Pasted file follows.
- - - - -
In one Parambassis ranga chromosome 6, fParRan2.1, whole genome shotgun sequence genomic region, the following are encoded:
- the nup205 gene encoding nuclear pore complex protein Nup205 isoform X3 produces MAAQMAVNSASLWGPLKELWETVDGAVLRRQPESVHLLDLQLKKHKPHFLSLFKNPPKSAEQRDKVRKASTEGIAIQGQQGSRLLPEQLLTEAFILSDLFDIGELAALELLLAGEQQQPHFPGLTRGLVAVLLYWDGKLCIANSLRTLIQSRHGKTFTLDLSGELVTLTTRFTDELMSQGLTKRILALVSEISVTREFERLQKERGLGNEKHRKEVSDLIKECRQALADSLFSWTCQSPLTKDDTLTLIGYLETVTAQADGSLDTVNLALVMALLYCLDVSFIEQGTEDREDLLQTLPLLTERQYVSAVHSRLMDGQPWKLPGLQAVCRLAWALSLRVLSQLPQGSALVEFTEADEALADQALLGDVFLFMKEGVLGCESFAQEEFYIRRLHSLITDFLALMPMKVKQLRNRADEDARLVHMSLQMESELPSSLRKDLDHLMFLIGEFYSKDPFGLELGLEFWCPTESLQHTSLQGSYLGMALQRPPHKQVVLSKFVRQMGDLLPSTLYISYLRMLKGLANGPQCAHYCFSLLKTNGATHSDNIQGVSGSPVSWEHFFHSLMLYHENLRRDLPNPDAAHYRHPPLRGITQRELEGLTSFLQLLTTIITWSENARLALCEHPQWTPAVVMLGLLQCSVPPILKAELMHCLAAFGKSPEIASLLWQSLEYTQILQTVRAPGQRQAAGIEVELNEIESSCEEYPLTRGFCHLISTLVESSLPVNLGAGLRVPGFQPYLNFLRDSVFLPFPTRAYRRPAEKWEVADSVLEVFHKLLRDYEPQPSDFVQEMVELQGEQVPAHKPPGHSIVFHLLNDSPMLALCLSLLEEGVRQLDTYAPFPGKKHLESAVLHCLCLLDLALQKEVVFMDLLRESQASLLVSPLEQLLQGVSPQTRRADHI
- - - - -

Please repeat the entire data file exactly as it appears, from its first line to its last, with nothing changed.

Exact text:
In one Parambassis ranga chromosome 6, fParRan2.1, whole genome shotgun sequence genomic region, the following are encoded:
- the nup205 gene encoding nuclear pore complex protein Nup205 isoform X3 produces MAAQMAVNSASLWGPLKELWETVDGAVLRRQPESVHLLDLQLKKHKPHFLSLFKNPPKSAEQRDKVRKASTEGIAIQGQQGSRLLPEQLLTEAFILSDLFDIGELAALELLLAGEQQQPHFPGLTRGLVAVLLYWDGKLCIANSLRTLIQSRHGKTFTLDLSGELVTLTTRFTDELMSQGLTKRILALVSEISVTREFERLQKERGLGNEKHRKEVSDLIKECRQALADSLFSWTCQSPLTKDDTLTLIGYLETVTAQADGSLDTVNLALVMALLYCLDVSFIEQGTEDREDLLQTLPLLTERQYVSAVHSRLMDGQPWKLPGLQAVCRLAWALSLRVLSQLPQGSALVEFTEADEALADQALLGDVFLFMKEGVLGCESFAQEEFYIRRLHSLITDFLALMPMKVKQLRNRADEDARLVHMSLQMESELPSSLRKDLDHLMFLIGEFYSKDPFGLELGLEFWCPTESLQHTSLQGSYLGMALQRPPHKQVVLSKFVRQMGDLLPSTLYISYLRMLKGLANGPQCAHYCFSLLKTNGATHSDNIQGVSGSPVSWEHFFHSLMLYHENLRRDLPNPDAAHYRHPPLRGITQRELEGLTSFLQLLTTIITWSENARLALCEHPQWTPAVVMLGLLQCSVPPILKAELMHCLAAFGKSPEIASLLWQSLEYTQILQTVRAPGQRQAAGIEVELNEIESSCEEYPLTRGFCHLISTLVESSLPVNLGAGLRVPGFQPYLNFLRDSVFLPFPTRAYRRPAEKWEVADSVLEVFHKLLRDYEPQPSDFVQEMVELQGEQVPAHKPPGHSIVFHLLNDSPMLALCLSLLEEGVRQLDTYAPFPGKKHLESAVLHCLCLLDLALQKEVVFMDLLRESQASLLVSPLEQLLQGVSPQTRRADHI